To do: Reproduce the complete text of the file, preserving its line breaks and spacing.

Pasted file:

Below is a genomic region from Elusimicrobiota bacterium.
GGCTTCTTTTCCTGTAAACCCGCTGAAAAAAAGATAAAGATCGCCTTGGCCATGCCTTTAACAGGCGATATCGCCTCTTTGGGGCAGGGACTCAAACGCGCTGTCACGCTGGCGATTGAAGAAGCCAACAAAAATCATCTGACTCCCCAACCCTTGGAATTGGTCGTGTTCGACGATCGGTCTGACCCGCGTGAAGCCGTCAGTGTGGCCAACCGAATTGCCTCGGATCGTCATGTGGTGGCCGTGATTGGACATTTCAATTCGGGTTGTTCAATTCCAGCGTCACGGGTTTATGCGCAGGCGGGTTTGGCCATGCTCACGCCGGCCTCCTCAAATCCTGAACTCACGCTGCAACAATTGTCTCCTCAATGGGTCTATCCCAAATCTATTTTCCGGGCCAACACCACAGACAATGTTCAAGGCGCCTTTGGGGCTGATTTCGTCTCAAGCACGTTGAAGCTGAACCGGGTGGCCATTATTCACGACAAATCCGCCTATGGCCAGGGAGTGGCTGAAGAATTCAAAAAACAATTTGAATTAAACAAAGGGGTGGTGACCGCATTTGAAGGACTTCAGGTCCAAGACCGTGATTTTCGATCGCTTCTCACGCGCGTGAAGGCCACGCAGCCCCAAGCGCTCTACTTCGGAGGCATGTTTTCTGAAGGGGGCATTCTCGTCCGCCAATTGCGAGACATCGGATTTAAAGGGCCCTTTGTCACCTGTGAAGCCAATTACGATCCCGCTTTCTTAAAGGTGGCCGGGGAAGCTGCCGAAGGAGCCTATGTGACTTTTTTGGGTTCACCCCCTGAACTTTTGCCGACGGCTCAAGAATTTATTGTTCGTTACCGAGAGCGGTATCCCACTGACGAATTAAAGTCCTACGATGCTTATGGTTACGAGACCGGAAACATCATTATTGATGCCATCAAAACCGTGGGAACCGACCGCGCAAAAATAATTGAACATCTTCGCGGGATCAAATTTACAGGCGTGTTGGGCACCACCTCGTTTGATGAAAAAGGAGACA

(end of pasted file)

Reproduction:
Below is a genomic region from Elusimicrobiota bacterium.
GGCTTCTTTTCCTGTAAACCCGCTGAAAAAAAGATAAAGATCGCCTTGGCCATGCCTTTAACAGGCGATATCGCCTCTTTGGGGCAGGGACTCAAACGCGCTGTCACGCTGGCGATTGAAGAAGCCAACAAAAATCATCTGACTCCCCAACCCTTGGAATTGGTCGTGTTCGACGATCGGTCTGACCCGCGTGAAGCCGTCAGTGTGGCCAACCGAATTGCCTCGGATCGTCATGTGGTGGCCGTGATTGGACATTTCAATTCGGGTTGTTCAATTCCAGCGTCACGGGTTTATGCGCAGGCGGGTTTGGCCATGCTCACGCCGGCCTCCTCAAATCCTGAACTCACGCTGCAACAATTGTCTCCTCAATGGGTCTATCCCAAATCTATTTTCCGGGCCAACACCACAGACAATGTTCAAGGCGCCTTTGGGGCTGATTTCGTCTCAAGCACGTTGAAGCTGAACCGGGTGGCCATTATTCACGACAAATCCGCCTATGGCCAGGGAGTGGCTGAAGAATTCAAAAAACAATTTGAATTAAACAAAGGGGTGGTGACCGCATTTGAAGGACTTCAGGTCCAAGACCGTGATTTTCGATCGCTTCTCACGCGCGTGAAGGCCACGCAGCCCCAAGCGCTCTACTTCGGAGGCATGTTTTCTGAAGGGGGCATTCTCGTCCGCCAATTGCGAGACATCGGATTTAAAGGGCCCTTTGTCACCTGTGAAGCCAATTACGATCCCGCTTTCTTAAAGGTGGCCGGGGAAGCTGCCGAAGGAGCCTATGTGACTTTTTTGGGTTCACCCCCTGAACTTTTGCCGACGGCTCAAGAATTTATTGTTCGTTACCGAGAGCGGTATCCCACTGACGAATTAAAGTCCTACGATGCTTATGGTTACGAGACCGGAAACATCATTATTGATGCCATCAAAACCGTGGGAACCGACCGCGCAAAAATAATTGAACATCTTCGCGGGATCAAATTTACAGGCGTGTTGGGCACCACCTCGTTTGATGAAAAAGGAGACA